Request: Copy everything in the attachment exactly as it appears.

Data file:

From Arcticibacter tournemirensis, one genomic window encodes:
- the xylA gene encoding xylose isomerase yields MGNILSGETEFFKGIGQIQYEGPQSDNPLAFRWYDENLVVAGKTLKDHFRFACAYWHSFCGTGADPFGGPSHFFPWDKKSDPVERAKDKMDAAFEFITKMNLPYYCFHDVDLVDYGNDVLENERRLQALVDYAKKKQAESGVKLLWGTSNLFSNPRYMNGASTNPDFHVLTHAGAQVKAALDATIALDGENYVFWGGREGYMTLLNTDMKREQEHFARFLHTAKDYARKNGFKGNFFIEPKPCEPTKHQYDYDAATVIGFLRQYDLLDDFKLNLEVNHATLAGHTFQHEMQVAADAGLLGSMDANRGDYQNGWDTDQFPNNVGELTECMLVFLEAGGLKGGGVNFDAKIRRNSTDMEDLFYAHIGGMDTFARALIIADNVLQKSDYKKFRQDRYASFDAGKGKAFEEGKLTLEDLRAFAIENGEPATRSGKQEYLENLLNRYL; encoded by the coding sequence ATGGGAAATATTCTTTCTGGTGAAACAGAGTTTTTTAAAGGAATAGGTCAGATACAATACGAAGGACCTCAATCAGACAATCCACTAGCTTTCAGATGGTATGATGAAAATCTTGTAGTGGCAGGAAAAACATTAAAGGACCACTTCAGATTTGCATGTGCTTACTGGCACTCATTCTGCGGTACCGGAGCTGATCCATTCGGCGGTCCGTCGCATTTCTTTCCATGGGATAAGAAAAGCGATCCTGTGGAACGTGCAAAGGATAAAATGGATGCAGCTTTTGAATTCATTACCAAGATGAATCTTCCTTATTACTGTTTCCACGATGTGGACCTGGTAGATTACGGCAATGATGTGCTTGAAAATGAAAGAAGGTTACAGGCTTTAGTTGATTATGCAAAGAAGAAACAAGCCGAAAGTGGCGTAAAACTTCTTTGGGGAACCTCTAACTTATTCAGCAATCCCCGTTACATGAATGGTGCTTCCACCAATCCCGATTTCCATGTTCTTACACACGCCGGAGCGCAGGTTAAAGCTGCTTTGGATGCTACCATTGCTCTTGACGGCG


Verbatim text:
From Arcticibacter tournemirensis, one genomic window encodes:
- the xylA gene encoding xylose isomerase yields MGNILSGETEFFKGIGQIQYEGPQSDNPLAFRWYDENLVVAGKTLKDHFRFACAYWHSFCGTGADPFGGPSHFFPWDKKSDPVERAKDKMDAAFEFITKMNLPYYCFHDVDLVDYGNDVLENERRLQALVDYAKKKQAESGVKLLWGTSNLFSNPRYMNGASTNPDFHVLTHAGAQVKAALDATIALDGENYVFWGGREGYMTLLNTDMKREQEHFARFLHTAKDYARKNGFKGNFFIEPKPCEPTKHQYDYDAATVIGFLRQYDLLDDFKLNLEVNHATLAGHTFQHEMQVAADAGLLGSMDANRGDYQNGWDTDQFPNNVGELTECMLVFLEAGGLKGGGVNFDAKIRRNSTDMEDLFYAHIGGMDTFARALIIADNVLQKSDYKKFRQDRYASFDAGKGKAFEEGKLTLEDLRAFAIENGEPATRSGKQEYLENLLNRYL; encoded by the coding sequence ATGGGAAATATTCTTTCTGGTGAAACAGAGTTTTTTAAAGGAATAGGTCAGATACAATACGAAGGACCTCAATCAGACAATCCACTAGCTTTCAGATGGTATGATGAAAATCTTGTAGTGGCAGGAAAAACATTAAAGGACCACTTCAGATTTGCATGTGCTTACTGGCACTCATTCTGCGGTACCGGAGCTGATCCATTCGGCGGTCCGTCGCATTTCTTTCCATGGGATAAGAAAAGCGATCCTGTGGAACGTGCAAAGGATAAAATGGATGCAGCTTTTGAATTCATTACCAAGATGAATCTTCCTTATTACTGTTTCCACGATGTGGACCTGGTAGATTACGGCAATGATGTGCTTGAAAATGAAAGAAGGTTACAGGCTTTAGTTGATTATGCAAAGAAGAAACAAGCCGAAAGTGGCGTAAAACTTCTTTGGGGAACCTCTAACTTATTCAGCAATCCCCGTTACATGAATGGTGCTTCCACCAATCCCGATTTCCATGTTCTTACACACGCCGGAGCGCAGGTTAAAGCTGCTTTGGATGCTACCATTGCTCTTGACGGCG